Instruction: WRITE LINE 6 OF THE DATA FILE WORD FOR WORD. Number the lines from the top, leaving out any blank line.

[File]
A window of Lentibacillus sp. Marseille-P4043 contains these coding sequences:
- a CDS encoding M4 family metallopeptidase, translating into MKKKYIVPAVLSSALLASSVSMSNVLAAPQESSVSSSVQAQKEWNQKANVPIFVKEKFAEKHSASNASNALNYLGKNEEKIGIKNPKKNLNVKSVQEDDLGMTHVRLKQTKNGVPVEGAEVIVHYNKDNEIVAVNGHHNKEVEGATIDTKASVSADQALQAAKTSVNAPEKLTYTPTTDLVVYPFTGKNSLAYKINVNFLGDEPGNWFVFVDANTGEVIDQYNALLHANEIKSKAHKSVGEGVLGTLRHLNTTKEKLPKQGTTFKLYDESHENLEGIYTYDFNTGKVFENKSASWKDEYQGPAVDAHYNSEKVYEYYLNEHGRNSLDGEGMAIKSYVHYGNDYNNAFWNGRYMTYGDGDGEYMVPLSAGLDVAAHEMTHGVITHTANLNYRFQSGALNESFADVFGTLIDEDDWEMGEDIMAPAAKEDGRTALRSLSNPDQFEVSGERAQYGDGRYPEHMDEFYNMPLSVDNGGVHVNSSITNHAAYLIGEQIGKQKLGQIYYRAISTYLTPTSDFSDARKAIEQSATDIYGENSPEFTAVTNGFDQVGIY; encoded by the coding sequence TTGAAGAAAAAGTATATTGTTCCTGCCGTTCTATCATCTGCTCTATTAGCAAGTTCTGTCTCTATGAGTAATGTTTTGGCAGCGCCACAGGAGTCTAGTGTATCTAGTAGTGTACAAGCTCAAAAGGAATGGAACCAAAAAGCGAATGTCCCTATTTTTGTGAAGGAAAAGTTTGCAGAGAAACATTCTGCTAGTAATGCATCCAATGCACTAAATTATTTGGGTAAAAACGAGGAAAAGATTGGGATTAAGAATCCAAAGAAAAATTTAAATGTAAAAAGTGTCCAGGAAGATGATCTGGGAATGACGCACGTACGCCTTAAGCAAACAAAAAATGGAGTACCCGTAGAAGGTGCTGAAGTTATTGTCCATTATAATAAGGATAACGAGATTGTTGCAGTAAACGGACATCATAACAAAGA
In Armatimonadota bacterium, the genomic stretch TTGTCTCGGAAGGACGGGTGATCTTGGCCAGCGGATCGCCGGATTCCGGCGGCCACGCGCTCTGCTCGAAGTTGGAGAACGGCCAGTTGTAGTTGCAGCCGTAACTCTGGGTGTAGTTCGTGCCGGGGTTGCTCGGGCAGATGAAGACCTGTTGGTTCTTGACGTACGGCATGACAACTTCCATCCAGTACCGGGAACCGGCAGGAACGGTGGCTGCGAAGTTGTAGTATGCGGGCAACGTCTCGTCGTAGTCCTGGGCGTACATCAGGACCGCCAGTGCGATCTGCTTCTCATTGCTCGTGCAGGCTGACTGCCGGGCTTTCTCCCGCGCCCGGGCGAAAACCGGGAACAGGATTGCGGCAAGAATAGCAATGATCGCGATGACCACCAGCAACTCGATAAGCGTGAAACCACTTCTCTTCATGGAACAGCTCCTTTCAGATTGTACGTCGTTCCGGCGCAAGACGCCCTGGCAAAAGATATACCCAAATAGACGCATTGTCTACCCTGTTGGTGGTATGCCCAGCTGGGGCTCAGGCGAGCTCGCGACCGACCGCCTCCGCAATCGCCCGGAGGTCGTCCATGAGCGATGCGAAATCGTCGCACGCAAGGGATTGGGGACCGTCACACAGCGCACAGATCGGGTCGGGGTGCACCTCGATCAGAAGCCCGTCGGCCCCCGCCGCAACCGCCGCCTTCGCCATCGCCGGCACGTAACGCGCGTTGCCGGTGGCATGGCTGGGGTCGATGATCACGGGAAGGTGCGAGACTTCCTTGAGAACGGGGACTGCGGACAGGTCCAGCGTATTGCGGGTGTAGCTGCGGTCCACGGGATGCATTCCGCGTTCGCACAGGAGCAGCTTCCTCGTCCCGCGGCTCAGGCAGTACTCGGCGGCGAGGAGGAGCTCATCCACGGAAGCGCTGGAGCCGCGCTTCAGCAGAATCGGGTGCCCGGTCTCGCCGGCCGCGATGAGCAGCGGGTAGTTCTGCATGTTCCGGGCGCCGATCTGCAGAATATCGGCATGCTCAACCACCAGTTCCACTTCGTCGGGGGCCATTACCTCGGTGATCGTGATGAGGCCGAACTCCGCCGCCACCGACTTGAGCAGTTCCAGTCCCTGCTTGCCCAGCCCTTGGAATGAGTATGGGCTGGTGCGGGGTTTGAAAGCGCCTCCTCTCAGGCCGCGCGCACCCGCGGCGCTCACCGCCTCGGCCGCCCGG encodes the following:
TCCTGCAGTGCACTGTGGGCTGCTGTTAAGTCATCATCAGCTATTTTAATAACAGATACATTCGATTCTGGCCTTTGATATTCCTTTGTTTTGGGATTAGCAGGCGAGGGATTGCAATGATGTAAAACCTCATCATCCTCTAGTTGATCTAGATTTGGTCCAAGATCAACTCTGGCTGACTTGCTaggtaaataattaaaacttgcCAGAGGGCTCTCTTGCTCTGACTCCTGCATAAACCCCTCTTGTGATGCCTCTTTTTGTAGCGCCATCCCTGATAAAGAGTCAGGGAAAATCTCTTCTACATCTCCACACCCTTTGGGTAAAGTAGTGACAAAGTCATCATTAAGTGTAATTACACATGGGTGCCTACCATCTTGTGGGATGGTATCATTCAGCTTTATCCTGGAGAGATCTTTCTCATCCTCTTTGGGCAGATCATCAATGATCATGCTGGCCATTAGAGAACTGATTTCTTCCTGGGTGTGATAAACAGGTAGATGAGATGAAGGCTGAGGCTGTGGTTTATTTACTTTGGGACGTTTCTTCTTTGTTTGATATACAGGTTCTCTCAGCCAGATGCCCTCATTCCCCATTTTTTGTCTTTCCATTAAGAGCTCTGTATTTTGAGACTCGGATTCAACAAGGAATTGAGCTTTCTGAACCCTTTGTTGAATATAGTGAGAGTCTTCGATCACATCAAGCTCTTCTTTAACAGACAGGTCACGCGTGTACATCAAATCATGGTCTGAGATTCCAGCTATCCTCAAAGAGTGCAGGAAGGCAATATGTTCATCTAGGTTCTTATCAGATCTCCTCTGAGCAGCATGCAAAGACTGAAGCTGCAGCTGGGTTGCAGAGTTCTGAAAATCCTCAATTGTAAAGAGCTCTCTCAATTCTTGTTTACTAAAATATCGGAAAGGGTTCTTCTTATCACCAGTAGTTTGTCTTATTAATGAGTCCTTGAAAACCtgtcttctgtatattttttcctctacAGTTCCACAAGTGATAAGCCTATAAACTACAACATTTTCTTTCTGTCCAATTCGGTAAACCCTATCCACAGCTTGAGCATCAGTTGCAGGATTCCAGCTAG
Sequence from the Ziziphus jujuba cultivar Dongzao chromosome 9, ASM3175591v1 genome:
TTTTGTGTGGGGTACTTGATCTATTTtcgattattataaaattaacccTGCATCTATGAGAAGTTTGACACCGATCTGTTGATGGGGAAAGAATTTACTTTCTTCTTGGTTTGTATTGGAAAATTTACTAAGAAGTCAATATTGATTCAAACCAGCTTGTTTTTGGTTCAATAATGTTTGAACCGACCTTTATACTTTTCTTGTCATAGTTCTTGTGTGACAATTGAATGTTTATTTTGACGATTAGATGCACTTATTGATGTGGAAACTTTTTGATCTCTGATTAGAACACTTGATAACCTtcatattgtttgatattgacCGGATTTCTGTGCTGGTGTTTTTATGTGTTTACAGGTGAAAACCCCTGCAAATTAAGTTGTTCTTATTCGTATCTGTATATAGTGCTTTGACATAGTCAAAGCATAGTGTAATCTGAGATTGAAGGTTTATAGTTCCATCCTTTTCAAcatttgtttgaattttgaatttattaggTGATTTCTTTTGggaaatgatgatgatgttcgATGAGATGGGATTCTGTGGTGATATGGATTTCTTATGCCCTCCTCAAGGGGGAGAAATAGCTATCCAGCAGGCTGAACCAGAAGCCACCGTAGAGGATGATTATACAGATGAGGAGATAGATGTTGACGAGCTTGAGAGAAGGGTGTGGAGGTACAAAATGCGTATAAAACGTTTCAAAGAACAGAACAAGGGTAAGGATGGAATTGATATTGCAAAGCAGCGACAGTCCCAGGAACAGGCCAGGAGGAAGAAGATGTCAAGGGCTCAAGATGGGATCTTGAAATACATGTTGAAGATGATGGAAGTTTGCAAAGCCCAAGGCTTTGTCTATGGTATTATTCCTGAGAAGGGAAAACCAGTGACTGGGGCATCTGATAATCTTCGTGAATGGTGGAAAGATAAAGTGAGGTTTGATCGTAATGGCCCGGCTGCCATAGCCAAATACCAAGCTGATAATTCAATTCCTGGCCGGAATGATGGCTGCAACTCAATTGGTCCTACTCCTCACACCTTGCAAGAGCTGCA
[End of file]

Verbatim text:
TTTTGTGTGGGGTACTTGATCTATTTtcgattattataaaattaacccTGCATCTATGAGAAGTTTGACACCGATCTGTTGATGGGGAAAGAATTTACTTTCTTCTTGGTTTGTATTGGAAAATTTACTAAGAAGTCAATATTGATTCAAACCAGCTTGTTTTTGGTTCAATAATGTTTGAACCGACCTTTATACTTTTCTTGTCATAGTTCTTGTGTGACAATTGAATGTTTATTTTGACGATTAGATGCACTTATTGATGTGGAAACTTTTTGATCTCTGATTAGAACACTTGATAACCTtcatattgtttgatattgacCGGATTTCTGTGCTGGTGTTTTTATGTGTTTACAGGTGAAAACCCCTGCAAATTAAGTTGTTCTTATTCGTATCTGTATATAGTGCTTTGACATAGTCAAAGCATAGTGTAATCTGAGATTGAAGGTTTATAGTTCCATCCTTTTCAAcatttgtttgaattttgaatttattaggTGATTTCTTTTGggaaatgatgatgatgttcgATGAGATGGGATTCTGTGGTGATATGGATTTCTTATGCCCTCCTCAAGGGGGAGAAATAGCTATCCAGCAGGCTGAACCAGAAGCCACCGTAGAGGATGATTATACAGATGAGGAGATAGATGTTGACGAGCTTGAGAGAAGGGTGTGGAGGTACAAAATGCGTATAAAACGTTTCAAAGAACAGAACAAGGGTAAGGATGGAATTGATATTGCAAAGCAGCGACAGTCCCAGGAACAGGCCAGGAGGAAGAAGATGTCAAGGGCTCAAGATGGGATCTTGAAATACATGTTGAAGATGATGGAAGTTTGCAAAGCCCAAGGCTTTGTCTATGGTATTATTCCTGAGAAGGGAAAACCAGTGACTGGGGCATCTGATAATCTTCGTGAATGGTGGAAAGATAAAGTGAGGTTTGATCGTAATGGCCCGGCTGCCATAGCCAAATACCAAGCTGATAATTCAATTCCTGGCCGGAATGATGGCTGCAACTCAATTGGTCCTACTCCTCACACCTTGCAAGAGCTGCA